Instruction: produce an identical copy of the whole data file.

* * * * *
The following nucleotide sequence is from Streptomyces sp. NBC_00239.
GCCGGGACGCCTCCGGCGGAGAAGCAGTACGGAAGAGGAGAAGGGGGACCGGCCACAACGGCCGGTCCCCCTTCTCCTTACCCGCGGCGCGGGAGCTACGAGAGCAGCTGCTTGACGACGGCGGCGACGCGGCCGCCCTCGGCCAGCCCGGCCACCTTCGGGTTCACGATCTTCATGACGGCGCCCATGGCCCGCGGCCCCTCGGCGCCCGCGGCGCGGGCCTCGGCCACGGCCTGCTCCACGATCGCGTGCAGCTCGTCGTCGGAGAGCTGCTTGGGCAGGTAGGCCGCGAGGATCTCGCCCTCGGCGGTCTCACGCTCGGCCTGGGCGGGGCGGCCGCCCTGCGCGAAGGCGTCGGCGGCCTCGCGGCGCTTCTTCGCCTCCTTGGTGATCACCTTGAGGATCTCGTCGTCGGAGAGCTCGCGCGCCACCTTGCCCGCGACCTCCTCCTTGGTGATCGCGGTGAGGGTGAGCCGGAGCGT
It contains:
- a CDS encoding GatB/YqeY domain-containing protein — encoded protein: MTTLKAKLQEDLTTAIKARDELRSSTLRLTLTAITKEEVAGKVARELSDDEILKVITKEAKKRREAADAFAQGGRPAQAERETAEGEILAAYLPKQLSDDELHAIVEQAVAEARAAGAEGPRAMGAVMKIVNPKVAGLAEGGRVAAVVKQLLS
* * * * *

The following nucleotide sequence is from Streptomyces sp. NBC_00239.
GCCGGGACGCCTCCGGCGGAGAAGCAGTACGGAAGAGGAGAAGGGGGACCGGCCACAACGGCCGGTCCCCCTTCTCCTTACCCGCGGCGCGGGAGCTACGAGAGCAGCTGCTTGACGACGGCGGCGACGCGGCCGCCCTCGGCCAGCCCGGCCACCTTCGGGTTCACGATCTTCATGACGGCGCCCATGGCCCGCGGCCCCTCGGCGCCCGCGGCGCGGGCCTCGGCCACGGCCTGCTCCACGATCGCGTGCAGCTCGTCGTCGGAGAGCTGCTTGGGCAGGTAGGCCGCGAGGATCTCGCCCTCGGCGGTCTCACGCTCGGCCTGGGCGGGGCGGCCGCCCTGCGCGAAGGCGTCGGCGGCCTCGCGGCGCTTCTTCGCCTCCTTGGTGATCACCTTGAGGATCTCGTCGTCGGAGAGCTCGCGCGCCACCTTGCCCGCGACCTCCTCCTTGGTGATCGCGGTGAGGGTGAGCCGGAGCGT
It contains:
- a CDS encoding GatB/YqeY domain-containing protein — encoded protein: MTTLKAKLQEDLTTAIKARDELRSSTLRLTLTAITKEEVAGKVARELSDDEILKVITKEAKKRREAADAFAQGGRPAQAERETAEGEILAAYLPKQLSDDELHAIVEQAVAEARAAGAEGPRAMGAVMKIVNPKVAGLAEGGRVAAVVKQLLS